Viviana Premazzi

As part of the EU’s drive to support SMEs, the supranational organisation runs a programme entitled: Erasmus for Young Entrepreneurs (EYE), which acts as a cross-border business exchange programme.

After successfully applying, Viviana Premazzi set to work on looking for potential host companies outside of the EU to contribute half of her time to, and landed on a New York-based company called RebelBase, an organisation that provides a project-building platform, allowing clients to innovate or replace inadequate systems with new solutions.

Together with the company, Viviana identified areas of common interest and set off to helping the organisation develop a module/builder for their platform on cultural diversity and inclusion, while also supporting the business development and investors relations department with her contacts in Europe and other countries.

Exciting as the journey sounds, Viviana is herself an entrepreneur: she is the Founder and Director at Global Mindset Development (GMD) Training and Consultancy Services Ltd., a firm that helps organisations to develop a global mindset, work effectively across cultures and promote inclusion and sense of belonging at the workplace.  And, the idea underpinning the programme is that half of the time is spent working for the host organisation, RebelBase in this case, and the other half for your own company.

Therefore, while the opportunity to work for an organisation outside of Europe would provide endless value to her own entrepreneurial endeavours, as a Founder and Director, managing time between her own company which is operating in a completely different time zone and providing meaningful contributions to the host organisation is not a challenge to be taken lightly.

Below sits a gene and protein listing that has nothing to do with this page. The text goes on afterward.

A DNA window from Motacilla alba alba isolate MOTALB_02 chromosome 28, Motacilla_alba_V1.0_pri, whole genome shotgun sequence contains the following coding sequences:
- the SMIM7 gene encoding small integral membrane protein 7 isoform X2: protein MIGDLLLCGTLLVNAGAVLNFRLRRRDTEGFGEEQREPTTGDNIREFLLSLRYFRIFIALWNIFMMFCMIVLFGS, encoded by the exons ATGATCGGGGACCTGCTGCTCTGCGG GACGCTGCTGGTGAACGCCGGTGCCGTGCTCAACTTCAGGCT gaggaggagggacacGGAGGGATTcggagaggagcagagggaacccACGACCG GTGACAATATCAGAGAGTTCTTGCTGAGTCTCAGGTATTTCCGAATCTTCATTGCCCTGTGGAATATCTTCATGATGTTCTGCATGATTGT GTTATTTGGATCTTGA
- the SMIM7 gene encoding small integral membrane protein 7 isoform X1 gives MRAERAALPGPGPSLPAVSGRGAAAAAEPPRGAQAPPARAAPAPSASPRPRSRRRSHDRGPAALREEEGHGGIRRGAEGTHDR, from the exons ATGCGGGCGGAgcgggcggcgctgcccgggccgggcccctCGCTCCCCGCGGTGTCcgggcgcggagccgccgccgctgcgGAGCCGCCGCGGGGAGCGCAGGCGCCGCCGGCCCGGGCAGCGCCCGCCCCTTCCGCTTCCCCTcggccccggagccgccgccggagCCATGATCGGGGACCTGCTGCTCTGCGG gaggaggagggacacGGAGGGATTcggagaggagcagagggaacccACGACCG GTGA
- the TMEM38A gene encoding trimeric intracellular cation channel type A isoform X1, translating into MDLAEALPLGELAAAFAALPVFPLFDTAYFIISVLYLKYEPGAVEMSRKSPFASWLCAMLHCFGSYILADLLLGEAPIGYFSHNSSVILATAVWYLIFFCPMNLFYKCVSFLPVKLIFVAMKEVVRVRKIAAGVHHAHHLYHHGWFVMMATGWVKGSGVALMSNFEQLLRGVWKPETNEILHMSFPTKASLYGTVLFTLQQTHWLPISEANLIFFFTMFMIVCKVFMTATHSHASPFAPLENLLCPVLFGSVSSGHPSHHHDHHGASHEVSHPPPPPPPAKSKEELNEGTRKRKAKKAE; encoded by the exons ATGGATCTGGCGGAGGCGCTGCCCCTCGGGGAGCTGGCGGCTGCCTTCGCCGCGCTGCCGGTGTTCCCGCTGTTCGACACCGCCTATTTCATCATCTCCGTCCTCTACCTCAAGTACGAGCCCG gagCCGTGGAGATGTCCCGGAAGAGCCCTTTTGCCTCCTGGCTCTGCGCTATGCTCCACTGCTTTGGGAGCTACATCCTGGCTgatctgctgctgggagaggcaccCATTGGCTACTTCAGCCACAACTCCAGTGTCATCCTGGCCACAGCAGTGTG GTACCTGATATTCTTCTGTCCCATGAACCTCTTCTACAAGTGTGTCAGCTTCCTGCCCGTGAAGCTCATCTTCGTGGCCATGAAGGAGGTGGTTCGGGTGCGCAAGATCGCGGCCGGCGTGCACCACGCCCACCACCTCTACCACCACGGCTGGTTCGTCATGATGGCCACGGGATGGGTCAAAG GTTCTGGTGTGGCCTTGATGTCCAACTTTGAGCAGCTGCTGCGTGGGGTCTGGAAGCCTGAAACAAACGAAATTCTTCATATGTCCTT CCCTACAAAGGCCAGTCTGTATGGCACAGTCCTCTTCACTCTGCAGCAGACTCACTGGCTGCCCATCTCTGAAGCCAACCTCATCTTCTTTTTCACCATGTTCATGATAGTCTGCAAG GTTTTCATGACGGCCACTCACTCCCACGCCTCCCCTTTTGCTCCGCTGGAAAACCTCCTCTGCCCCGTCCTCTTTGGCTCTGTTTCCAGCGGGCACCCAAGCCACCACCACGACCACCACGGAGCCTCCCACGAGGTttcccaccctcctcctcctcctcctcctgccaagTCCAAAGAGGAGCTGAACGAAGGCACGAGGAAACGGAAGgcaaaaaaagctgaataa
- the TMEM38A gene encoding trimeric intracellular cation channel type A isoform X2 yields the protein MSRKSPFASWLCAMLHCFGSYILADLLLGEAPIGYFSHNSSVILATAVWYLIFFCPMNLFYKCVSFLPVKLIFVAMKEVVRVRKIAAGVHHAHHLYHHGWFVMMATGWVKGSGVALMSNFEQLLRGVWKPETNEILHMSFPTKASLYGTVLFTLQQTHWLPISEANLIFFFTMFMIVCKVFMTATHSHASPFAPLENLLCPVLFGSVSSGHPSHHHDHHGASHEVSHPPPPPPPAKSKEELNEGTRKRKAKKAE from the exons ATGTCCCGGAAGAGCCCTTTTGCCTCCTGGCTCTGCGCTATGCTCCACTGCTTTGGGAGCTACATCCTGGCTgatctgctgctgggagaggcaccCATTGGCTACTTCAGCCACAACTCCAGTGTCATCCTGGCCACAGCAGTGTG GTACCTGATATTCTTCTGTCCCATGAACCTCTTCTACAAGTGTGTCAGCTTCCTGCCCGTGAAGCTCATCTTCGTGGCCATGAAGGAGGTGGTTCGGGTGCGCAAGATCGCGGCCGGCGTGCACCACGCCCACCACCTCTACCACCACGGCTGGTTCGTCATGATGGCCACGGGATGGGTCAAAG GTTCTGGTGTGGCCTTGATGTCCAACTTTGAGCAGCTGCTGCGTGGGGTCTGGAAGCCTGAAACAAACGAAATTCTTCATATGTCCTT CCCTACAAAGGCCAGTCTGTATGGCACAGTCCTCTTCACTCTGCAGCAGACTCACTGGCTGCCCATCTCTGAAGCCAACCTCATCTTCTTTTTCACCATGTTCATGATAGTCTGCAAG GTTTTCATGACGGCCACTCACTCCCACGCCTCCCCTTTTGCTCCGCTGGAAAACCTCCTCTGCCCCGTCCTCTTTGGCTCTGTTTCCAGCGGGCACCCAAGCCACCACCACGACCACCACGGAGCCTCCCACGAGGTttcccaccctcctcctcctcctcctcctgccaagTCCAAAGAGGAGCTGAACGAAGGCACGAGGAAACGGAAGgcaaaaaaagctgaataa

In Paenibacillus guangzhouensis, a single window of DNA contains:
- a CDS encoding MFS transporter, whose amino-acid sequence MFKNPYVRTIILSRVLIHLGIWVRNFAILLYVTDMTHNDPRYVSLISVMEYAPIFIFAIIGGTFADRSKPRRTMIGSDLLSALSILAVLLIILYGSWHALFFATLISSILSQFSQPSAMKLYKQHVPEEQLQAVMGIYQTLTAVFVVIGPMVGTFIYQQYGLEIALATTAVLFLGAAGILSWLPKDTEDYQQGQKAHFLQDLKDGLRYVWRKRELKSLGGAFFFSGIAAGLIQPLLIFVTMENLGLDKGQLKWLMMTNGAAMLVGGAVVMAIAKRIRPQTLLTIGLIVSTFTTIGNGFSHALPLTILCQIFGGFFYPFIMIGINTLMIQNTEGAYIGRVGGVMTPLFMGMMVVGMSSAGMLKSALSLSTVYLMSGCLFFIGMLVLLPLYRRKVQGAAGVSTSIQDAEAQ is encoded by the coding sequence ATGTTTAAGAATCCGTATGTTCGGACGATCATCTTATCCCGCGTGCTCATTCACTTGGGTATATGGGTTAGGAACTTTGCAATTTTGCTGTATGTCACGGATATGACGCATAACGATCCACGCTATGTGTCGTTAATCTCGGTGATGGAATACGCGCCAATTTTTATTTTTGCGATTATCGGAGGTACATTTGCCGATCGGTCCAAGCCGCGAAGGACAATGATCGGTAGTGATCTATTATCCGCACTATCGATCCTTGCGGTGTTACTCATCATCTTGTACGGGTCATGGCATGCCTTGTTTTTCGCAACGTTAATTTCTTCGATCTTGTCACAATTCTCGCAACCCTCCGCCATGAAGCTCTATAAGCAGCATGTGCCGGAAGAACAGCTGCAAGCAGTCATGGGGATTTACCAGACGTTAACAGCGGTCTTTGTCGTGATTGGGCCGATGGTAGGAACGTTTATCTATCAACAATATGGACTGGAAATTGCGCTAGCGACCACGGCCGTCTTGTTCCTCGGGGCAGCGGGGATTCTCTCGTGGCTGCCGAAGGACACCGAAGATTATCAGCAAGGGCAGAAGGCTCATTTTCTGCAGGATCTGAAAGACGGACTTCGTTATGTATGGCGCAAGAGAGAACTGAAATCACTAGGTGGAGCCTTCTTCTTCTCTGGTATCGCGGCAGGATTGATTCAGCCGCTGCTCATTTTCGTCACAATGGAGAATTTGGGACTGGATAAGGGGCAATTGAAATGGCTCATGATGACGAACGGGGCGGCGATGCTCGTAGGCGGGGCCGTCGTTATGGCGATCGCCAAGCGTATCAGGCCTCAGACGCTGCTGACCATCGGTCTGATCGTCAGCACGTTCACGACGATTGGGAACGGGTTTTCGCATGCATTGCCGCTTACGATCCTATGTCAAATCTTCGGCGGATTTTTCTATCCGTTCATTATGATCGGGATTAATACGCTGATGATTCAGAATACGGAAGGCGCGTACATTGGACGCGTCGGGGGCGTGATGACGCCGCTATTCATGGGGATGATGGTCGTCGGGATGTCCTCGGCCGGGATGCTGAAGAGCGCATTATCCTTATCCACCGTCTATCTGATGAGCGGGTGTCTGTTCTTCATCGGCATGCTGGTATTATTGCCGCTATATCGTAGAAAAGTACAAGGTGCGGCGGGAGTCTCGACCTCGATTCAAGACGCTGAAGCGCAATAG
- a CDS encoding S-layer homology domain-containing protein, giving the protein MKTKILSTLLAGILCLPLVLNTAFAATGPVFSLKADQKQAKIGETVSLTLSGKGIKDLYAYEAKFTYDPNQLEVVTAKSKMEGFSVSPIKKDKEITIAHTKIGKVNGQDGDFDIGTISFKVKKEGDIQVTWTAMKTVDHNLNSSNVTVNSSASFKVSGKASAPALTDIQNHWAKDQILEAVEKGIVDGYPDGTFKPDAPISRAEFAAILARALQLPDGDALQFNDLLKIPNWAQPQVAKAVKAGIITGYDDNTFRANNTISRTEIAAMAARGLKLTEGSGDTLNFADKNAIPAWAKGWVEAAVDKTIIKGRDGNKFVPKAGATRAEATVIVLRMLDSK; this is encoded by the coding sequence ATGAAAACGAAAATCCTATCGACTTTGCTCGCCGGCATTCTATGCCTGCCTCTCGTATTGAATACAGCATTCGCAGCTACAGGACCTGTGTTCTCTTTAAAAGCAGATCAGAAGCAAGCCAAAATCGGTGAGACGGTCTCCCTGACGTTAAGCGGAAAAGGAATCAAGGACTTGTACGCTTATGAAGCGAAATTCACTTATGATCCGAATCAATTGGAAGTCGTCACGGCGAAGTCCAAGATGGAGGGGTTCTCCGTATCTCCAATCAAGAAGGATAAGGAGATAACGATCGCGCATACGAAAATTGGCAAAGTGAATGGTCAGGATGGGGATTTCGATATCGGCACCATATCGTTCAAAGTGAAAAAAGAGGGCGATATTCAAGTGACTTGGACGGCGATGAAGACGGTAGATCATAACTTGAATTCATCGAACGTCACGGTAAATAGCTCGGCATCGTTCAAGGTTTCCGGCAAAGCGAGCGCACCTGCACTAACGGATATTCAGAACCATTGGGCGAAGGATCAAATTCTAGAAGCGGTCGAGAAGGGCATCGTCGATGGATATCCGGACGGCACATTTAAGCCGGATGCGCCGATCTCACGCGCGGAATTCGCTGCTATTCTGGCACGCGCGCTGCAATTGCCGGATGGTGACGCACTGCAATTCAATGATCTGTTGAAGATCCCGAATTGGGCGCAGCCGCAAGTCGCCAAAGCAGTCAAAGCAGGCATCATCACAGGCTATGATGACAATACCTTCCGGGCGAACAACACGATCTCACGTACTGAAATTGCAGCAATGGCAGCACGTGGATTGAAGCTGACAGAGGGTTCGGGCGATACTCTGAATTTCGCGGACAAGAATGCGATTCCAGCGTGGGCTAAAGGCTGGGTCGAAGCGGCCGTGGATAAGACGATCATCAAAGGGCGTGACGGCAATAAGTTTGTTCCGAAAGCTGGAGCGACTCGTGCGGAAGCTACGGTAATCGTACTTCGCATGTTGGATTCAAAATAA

Viviana’s journey in New York was three-months long, ending in December. Here, she speaks to MaltaCEOs.mt about what motivated her to join, the lessons learnt and what she has taken home from the experience.

What prompted you to join the EYE programme and what personal / professional goals or objectives did you set out to accomplish?

During and after the pandemic I felt stuck physically, but especially mentally. In my work as an entrepreneur and as a consultant, this can be problematic as you should be able to constantly innovate, be creative and keep up with the most updated trends of your field. So, I was desperately looking for development and mentorship opportunities.

I felt I needed to breathe some fresh air, to be in a new place with new energies and with new people who can challenge me and help me develop new ideas and projects. As part of my search for something new, I discovered the EYE programme, and saw that it is now a global programme focusing not just on Europe. EYE provides candidates the opportunity to go to places like Singapore, South Korea, Canada and the US. I saw I matched the criteria and started my application through Malta Enterprise, I was selected and I came to NYC.